It’s hard to know exactly how to determine the winner of a debate, especially this early in the process. But author and activist Marianne Williamson (D) was the most searched candidate during the second night of the first 2020 Democratic debate Thursday night, according to GoogleTrends.
Before the second debate between the slate of Democratic White House hopefuls, candidates like Sens. Bernie Sanders (I-Vt.) and Kamala Harris, former Vice President Joe Biden and entrepreneur Andrew Yang attracted the most attention online.
But during the actual debate, Williamson’s search interest surged almost every time she spoke onstage, according to Google. Her answers called for inspiring Americans and leading with “love.”
“I’ll tell you one thing, it’s really nice if we’ve got all these plans, but if you think we’re going to beat Donald Trump by just having all these plans, you’ve got another thing coming,” Williamson told her fellow candidates. “Because he didn’t win by saying he had a plan. He won by simply saying Make America Great Again. We’ve got to get deeper than just these superficial fixes, as important as they are.”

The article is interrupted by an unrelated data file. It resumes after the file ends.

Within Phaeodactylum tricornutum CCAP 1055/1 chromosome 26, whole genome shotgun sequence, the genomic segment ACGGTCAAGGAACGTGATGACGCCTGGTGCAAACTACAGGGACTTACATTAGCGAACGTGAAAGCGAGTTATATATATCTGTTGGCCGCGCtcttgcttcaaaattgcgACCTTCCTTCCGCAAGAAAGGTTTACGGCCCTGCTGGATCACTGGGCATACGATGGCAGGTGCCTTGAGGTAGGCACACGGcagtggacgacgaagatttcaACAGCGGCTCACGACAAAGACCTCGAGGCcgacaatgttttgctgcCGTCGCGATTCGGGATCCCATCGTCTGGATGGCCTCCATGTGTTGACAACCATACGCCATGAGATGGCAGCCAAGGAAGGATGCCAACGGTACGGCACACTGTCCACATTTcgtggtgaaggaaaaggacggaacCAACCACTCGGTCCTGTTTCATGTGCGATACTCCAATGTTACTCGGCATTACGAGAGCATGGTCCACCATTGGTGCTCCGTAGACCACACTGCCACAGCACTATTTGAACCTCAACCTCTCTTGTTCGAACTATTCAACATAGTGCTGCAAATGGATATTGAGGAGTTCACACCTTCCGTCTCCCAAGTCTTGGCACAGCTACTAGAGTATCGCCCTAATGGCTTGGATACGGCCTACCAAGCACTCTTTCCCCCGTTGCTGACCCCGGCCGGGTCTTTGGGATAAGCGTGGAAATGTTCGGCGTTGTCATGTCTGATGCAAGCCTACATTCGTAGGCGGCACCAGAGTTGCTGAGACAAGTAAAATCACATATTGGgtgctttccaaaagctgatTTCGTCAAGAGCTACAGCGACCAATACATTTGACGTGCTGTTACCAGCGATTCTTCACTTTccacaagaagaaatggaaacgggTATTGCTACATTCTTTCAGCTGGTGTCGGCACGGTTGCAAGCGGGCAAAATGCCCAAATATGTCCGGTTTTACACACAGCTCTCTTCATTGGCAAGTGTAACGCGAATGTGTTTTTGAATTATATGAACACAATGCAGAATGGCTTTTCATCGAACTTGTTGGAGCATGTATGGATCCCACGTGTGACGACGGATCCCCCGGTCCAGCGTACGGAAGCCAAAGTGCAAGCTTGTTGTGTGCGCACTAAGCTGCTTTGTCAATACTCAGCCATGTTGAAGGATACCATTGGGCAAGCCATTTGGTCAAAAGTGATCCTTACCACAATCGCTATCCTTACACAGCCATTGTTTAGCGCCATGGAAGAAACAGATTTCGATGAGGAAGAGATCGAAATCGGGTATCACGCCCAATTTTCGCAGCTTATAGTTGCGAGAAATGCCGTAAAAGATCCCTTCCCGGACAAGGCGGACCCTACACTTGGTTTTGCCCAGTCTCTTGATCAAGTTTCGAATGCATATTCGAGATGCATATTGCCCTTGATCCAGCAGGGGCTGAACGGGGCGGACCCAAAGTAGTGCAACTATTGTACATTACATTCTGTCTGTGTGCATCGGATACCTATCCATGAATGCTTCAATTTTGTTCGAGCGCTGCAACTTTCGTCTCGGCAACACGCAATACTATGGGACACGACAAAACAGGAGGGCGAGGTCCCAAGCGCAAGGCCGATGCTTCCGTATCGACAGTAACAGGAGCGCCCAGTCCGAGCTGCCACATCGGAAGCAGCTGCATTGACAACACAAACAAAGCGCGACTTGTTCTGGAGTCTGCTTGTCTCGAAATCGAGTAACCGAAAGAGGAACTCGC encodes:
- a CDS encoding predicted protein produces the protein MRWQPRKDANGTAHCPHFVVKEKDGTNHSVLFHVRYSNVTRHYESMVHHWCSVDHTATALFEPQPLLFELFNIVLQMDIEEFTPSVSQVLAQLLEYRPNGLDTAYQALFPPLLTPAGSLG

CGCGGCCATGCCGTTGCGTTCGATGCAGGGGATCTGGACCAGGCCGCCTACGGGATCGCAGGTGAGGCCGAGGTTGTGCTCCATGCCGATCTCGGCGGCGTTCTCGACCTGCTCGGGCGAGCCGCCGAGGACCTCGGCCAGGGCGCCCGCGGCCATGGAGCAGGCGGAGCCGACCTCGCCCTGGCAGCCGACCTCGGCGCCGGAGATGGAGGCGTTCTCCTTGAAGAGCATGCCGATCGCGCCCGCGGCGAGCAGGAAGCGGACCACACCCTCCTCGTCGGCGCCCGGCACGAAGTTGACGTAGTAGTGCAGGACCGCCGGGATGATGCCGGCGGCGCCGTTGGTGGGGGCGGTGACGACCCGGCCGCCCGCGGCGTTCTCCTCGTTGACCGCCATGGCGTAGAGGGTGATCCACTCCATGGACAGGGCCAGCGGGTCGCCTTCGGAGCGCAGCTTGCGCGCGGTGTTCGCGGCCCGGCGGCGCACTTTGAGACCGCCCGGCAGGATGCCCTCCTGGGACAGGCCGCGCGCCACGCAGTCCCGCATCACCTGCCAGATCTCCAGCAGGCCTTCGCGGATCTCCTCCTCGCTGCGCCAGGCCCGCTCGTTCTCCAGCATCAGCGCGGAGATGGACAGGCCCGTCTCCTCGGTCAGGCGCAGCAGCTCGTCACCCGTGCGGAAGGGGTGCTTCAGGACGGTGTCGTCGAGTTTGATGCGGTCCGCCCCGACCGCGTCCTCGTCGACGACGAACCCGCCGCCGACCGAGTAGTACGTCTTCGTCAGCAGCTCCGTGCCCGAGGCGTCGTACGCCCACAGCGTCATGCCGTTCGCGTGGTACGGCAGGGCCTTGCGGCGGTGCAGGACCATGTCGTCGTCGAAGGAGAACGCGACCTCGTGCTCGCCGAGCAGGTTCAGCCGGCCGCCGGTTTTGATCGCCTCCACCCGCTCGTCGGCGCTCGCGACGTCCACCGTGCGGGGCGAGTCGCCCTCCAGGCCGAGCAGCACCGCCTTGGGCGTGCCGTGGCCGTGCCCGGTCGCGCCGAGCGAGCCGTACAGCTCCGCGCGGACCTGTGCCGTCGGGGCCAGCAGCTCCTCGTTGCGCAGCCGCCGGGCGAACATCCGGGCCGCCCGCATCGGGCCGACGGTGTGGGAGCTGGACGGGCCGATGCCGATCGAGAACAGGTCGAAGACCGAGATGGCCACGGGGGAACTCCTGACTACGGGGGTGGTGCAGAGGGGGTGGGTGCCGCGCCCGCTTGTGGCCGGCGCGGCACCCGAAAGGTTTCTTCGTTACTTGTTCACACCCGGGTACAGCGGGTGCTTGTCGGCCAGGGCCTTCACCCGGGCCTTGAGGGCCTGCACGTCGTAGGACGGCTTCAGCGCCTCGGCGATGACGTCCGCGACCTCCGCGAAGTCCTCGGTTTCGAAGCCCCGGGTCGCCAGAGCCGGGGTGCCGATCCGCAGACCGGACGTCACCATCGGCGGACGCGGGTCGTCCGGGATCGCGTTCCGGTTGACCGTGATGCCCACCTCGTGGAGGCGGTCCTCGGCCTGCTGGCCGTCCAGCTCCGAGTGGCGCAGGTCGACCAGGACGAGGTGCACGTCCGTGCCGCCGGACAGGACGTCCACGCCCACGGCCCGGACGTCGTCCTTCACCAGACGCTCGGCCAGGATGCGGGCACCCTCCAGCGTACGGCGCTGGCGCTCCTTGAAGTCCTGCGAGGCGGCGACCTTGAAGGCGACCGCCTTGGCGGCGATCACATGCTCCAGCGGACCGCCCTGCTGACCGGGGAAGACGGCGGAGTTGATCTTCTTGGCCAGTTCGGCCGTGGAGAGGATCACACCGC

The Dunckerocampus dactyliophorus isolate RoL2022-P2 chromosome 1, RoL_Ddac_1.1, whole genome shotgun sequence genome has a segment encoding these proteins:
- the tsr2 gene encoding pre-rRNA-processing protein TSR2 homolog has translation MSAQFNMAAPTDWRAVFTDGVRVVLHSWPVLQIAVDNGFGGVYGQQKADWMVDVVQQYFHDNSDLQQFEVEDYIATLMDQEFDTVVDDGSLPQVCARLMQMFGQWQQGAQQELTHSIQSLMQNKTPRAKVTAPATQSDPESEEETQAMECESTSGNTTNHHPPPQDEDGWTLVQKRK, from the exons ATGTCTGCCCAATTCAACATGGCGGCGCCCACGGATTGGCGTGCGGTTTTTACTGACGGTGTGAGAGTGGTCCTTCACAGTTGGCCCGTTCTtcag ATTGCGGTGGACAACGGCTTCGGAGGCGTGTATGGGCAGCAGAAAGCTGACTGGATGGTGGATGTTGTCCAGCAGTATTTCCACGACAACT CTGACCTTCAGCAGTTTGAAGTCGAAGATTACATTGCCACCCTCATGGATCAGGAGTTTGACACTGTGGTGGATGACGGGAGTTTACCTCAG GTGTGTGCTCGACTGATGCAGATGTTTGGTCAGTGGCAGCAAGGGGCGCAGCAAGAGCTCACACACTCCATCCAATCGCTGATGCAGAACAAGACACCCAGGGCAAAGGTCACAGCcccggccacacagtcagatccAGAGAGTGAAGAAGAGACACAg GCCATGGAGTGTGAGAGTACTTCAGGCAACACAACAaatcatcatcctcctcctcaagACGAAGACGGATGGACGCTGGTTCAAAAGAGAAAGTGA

“[President Trump is] going to be beaten by somebody who has an idea what this man has done. … You have harnessed fear for political purposes and only love can cast that out,” Williamson said later. “So I, sir, I have a feeling you know what you’re doing. I’m going to harness love for political purposes. I will meet you on that field. And, sir, love will win.”
Williamson was given the third-least speaking time during Thursday night’s debate, finishing above only Rep. Eric Swalwell (D-Calif) and Tech entrepreneur Andrew Yang (D).
Williamson also took aim at candidates like Swalwell during the debate, who argued that older candidates like former Vice President Joe Biden (D) to “pass the torch” to the younger people running.
“The fact that somebody has a younger body doesn’t mean you don’t have old ideas,” Williamson said.
Sen. Kamala Harris (D-Calif.) and South Bend, Ind., Mayor Pete Buttigieg (D) attracted the second and third highest search rates during the debate, respectively, ahead of Biden and Yang.